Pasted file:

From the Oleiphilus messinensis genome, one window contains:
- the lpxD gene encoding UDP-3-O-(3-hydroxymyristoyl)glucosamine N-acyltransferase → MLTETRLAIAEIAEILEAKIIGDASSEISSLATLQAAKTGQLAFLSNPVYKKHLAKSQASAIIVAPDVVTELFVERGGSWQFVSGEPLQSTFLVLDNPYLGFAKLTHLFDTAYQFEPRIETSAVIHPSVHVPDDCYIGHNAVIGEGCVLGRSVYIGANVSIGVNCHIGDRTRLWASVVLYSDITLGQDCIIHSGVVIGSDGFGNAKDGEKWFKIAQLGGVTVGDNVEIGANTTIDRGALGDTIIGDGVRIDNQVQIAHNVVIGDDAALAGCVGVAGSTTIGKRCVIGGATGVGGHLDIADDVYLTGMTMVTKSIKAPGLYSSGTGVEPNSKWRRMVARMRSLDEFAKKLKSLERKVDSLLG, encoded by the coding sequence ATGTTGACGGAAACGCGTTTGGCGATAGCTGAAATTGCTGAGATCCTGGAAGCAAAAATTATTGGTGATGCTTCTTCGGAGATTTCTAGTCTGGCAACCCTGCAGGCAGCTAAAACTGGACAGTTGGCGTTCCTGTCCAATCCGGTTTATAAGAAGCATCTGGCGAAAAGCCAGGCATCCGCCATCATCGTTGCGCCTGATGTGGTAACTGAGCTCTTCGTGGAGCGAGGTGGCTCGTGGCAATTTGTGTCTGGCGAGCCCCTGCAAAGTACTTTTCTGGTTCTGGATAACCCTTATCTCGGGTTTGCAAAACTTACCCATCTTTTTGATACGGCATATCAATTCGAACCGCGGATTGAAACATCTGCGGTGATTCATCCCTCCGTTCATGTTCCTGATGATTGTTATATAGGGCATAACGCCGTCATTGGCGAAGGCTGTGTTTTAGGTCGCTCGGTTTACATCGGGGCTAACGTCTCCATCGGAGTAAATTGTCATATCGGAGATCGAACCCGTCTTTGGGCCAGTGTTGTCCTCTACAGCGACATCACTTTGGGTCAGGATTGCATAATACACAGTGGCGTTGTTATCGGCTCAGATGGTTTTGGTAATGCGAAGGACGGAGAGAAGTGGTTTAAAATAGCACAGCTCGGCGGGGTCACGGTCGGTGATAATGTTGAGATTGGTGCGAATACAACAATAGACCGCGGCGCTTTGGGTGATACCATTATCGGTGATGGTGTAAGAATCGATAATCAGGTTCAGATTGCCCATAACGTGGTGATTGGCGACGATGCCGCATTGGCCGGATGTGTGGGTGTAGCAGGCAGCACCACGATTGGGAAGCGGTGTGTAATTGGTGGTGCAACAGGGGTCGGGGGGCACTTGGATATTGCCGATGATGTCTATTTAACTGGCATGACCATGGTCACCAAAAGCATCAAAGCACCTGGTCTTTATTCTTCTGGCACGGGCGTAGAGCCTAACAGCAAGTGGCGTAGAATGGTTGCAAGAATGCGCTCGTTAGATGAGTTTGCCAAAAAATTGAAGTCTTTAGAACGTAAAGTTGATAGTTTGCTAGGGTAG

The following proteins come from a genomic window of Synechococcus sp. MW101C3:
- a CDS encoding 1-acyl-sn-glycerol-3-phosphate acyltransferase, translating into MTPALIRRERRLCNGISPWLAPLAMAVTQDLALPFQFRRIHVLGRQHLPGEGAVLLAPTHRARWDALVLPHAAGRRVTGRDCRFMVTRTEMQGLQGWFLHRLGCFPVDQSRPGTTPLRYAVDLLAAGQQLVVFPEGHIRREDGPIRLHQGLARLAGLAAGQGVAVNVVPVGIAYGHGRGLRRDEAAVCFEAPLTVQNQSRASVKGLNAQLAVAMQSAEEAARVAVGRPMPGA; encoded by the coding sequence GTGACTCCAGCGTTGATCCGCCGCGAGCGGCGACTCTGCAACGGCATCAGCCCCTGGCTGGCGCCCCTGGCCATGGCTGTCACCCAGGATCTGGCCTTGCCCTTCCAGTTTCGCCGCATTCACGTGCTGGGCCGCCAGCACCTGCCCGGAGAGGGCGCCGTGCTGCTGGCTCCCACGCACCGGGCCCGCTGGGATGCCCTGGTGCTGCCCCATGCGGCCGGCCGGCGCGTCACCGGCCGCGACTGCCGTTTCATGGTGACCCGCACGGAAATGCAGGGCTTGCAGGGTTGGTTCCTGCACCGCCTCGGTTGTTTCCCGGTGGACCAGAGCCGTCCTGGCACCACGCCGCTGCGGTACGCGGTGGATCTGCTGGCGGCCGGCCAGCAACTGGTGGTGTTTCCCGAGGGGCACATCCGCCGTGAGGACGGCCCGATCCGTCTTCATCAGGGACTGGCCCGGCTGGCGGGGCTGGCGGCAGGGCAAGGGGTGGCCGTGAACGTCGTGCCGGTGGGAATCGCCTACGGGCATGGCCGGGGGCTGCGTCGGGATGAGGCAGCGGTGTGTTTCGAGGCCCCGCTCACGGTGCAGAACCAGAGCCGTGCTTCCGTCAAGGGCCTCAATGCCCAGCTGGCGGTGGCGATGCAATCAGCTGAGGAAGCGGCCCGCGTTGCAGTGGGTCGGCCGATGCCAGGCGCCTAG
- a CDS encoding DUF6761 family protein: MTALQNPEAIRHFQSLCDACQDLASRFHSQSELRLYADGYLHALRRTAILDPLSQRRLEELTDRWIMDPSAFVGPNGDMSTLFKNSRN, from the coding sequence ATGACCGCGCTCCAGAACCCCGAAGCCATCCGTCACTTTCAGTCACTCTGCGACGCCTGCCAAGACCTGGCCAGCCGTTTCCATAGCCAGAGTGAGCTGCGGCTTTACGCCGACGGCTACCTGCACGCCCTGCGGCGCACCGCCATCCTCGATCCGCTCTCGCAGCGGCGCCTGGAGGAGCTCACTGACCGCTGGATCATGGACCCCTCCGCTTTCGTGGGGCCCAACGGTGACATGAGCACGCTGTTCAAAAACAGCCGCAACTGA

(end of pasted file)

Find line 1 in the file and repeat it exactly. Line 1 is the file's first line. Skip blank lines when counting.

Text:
From the Oleiphilus messinensis genome, one window contains: